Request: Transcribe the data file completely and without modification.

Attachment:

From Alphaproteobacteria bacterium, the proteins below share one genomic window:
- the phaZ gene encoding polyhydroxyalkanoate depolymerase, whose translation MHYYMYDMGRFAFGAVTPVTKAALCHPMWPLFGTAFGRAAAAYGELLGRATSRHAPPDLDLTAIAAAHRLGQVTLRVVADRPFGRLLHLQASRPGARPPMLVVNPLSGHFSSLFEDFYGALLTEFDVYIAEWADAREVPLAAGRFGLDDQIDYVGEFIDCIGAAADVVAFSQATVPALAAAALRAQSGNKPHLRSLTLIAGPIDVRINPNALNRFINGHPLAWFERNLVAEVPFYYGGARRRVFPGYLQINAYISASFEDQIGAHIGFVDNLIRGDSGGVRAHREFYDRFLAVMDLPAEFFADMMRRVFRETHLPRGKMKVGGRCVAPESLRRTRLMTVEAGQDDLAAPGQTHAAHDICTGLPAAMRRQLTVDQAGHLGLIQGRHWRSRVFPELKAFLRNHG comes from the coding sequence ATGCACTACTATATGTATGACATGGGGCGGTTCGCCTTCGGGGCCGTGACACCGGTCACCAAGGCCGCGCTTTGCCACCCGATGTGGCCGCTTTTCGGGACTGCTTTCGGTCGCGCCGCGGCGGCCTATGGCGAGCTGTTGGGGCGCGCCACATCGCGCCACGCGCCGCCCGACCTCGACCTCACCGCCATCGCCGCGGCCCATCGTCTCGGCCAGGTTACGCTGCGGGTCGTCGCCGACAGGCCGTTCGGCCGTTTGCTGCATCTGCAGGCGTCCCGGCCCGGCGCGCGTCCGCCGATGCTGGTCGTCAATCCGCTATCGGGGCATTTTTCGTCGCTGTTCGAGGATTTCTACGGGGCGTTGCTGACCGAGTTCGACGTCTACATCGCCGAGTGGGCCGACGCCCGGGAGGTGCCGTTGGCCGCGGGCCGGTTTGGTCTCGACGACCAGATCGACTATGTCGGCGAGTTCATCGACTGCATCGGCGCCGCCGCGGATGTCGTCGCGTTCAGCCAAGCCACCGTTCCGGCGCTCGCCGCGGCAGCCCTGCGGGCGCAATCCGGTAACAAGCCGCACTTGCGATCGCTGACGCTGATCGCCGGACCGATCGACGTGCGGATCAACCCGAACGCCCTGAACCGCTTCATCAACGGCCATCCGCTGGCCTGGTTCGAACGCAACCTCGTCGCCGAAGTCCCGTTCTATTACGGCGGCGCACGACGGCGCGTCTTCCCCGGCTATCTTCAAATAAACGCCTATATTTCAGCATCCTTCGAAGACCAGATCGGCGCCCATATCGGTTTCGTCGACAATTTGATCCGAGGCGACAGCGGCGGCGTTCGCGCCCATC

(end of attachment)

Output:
From Alphaproteobacteria bacterium, the proteins below share one genomic window:
- the phaZ gene encoding polyhydroxyalkanoate depolymerase, whose translation MHYYMYDMGRFAFGAVTPVTKAALCHPMWPLFGTAFGRAAAAYGELLGRATSRHAPPDLDLTAIAAAHRLGQVTLRVVADRPFGRLLHLQASRPGARPPMLVVNPLSGHFSSLFEDFYGALLTEFDVYIAEWADAREVPLAAGRFGLDDQIDYVGEFIDCIGAAADVVAFSQATVPALAAAALRAQSGNKPHLRSLTLIAGPIDVRINPNALNRFINGHPLAWFERNLVAEVPFYYGGARRRVFPGYLQINAYISASFEDQIGAHIGFVDNLIRGDSGGVRAHREFYDRFLAVMDLPAEFFADMMRRVFRETHLPRGKMKVGGRCVAPESLRRTRLMTVEAGQDDLAAPGQTHAAHDICTGLPAAMRRQLTVDQAGHLGLIQGRHWRSRVFPELKAFLRNHG comes from the coding sequence ATGCACTACTATATGTATGACATGGGGCGGTTCGCCTTCGGGGCCGTGACACCGGTCACCAAGGCCGCGCTTTGCCACCCGATGTGGCCGCTTTTCGGGACTGCTTTCGGTCGCGCCGCGGCGGCCTATGGCGAGCTGTTGGGGCGCGCCACATCGCGCCACGCGCCGCCCGACCTCGACCTCACCGCCATCGCCGCGGCCCATCGTCTCGGCCAGGTTACGCTGCGGGTCGTCGCCGACAGGCCGTTCGGCCGTTTGCTGCATCTGCAGGCGTCCCGGCCCGGCGCGCGTCCGCCGATGCTGGTCGTCAATCCGCTATCGGGGCATTTTTCGTCGCTGTTCGAGGATTTCTACGGGGCGTTGCTGACCGAGTTCGACGTCTACATCGCCGAGTGGGCCGACGCCCGGGAGGTGCCGTTGGCCGCGGGCCGGTTTGGTCTCGACGACCAGATCGACTATGTCGGCGAGTTCATCGACTGCATCGGCGCCGCCGCGGATGTCGTCGCGTTCAGCCAAGCCACCGTTCCGGCGCTCGCCGCGGCAGCCCTGCGGGCGCAATCCGGTAACAAGCCGCACTTGCGATCGCTGACGCTGATCGCCGGACCGATCGACGTGCGGATCAACCCGAACGCCCTGAACCGCTTCATCAACGGCCATCCGCTGGCCTGGTTCGAACGCAACCTCGTCGCCGAAGTCCCGTTCTATTACGGCGGCGCACGACGGCGCGTCTTCCCCGGCTATCTTCAAATAAACGCCTATATTTCAGCATCCTTCGAAGACCAGATCGGCGCCCATATCGGTTTCGTCGACAATTTGATCCGAGGCGACAGCGGCGGCGTTCGCGCCCATC